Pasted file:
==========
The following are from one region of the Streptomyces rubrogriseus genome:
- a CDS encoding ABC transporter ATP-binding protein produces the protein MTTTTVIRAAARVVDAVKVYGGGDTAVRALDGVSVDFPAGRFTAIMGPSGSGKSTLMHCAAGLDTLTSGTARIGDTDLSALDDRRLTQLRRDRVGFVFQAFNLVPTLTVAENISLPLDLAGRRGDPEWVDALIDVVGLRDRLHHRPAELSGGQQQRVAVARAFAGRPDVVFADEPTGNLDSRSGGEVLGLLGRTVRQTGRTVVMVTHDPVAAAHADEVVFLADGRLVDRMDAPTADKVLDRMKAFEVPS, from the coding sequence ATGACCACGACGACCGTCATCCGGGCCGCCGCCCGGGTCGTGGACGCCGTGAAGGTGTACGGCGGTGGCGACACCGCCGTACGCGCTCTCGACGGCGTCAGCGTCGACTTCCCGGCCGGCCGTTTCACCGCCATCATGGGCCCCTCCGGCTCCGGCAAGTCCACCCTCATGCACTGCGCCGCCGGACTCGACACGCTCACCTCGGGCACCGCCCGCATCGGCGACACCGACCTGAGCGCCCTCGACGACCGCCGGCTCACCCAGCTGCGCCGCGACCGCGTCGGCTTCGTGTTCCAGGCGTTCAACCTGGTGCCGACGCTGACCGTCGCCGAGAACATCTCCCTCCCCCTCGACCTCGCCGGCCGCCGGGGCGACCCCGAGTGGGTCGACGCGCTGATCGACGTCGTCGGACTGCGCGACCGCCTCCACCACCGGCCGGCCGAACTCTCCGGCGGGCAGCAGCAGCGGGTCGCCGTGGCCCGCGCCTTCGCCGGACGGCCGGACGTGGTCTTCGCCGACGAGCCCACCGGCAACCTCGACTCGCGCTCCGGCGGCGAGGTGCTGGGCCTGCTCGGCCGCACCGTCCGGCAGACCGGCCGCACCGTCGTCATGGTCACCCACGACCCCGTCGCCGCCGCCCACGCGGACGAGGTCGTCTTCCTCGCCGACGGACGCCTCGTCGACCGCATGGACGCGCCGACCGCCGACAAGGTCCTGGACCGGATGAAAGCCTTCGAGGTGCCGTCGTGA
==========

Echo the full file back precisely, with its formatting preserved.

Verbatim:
The following are from one region of the Streptomyces rubrogriseus genome:
- a CDS encoding ABC transporter ATP-binding protein produces the protein MTTTTVIRAAARVVDAVKVYGGGDTAVRALDGVSVDFPAGRFTAIMGPSGSGKSTLMHCAAGLDTLTSGTARIGDTDLSALDDRRLTQLRRDRVGFVFQAFNLVPTLTVAENISLPLDLAGRRGDPEWVDALIDVVGLRDRLHHRPAELSGGQQQRVAVARAFAGRPDVVFADEPTGNLDSRSGGEVLGLLGRTVRQTGRTVVMVTHDPVAAAHADEVVFLADGRLVDRMDAPTADKVLDRMKAFEVPS, from the coding sequence ATGACCACGACGACCGTCATCCGGGCCGCCGCCCGGGTCGTGGACGCCGTGAAGGTGTACGGCGGTGGCGACACCGCCGTACGCGCTCTCGACGGCGTCAGCGTCGACTTCCCGGCCGGCCGTTTCACCGCCATCATGGGCCCCTCCGGCTCCGGCAAGTCCACCCTCATGCACTGCGCCGCCGGACTCGACACGCTCACCTCGGGCACCGCCCGCATCGGCGACACCGACCTGAGCGCCCTCGACGACCGCCGGCTCACCCAGCTGCGCCGCGACCGCGTCGGCTTCGTGTTCCAGGCGTTCAACCTGGTGCCGACGCTGACCGTCGCCGAGAACATCTCCCTCCCCCTCGACCTCGCCGGCCGCCGGGGCGACCCCGAGTGGGTCGACGCGCTGATCGACGTCGTCGGACTGCGCGACCGCCTCCACCACCGGCCGGCCGAACTCTCCGGCGGGCAGCAGCAGCGGGTCGCCGTGGCCCGCGCCTTCGCCGGACGGCCGGACGTGGTCTTCGCCGACGAGCCCACCGGCAACCTCGACTCGCGCTCCGGCGGCGAGGTGCTGGGCCTGCTCGGCCGCACCGTCCGGCAGACCGGCCGCACCGTCGTCATGGTCACCCACGACCCCGTCGCCGCCGCCCACGCGGACGAGGTCGTCTTCCTCGCCGACGGACGCCTCGTCGACCGCATGGACGCGCCGACCGCCGACAAGGTCCTGGACCGGATGAAAGCCTTCGAGGTGCCGTCGTGA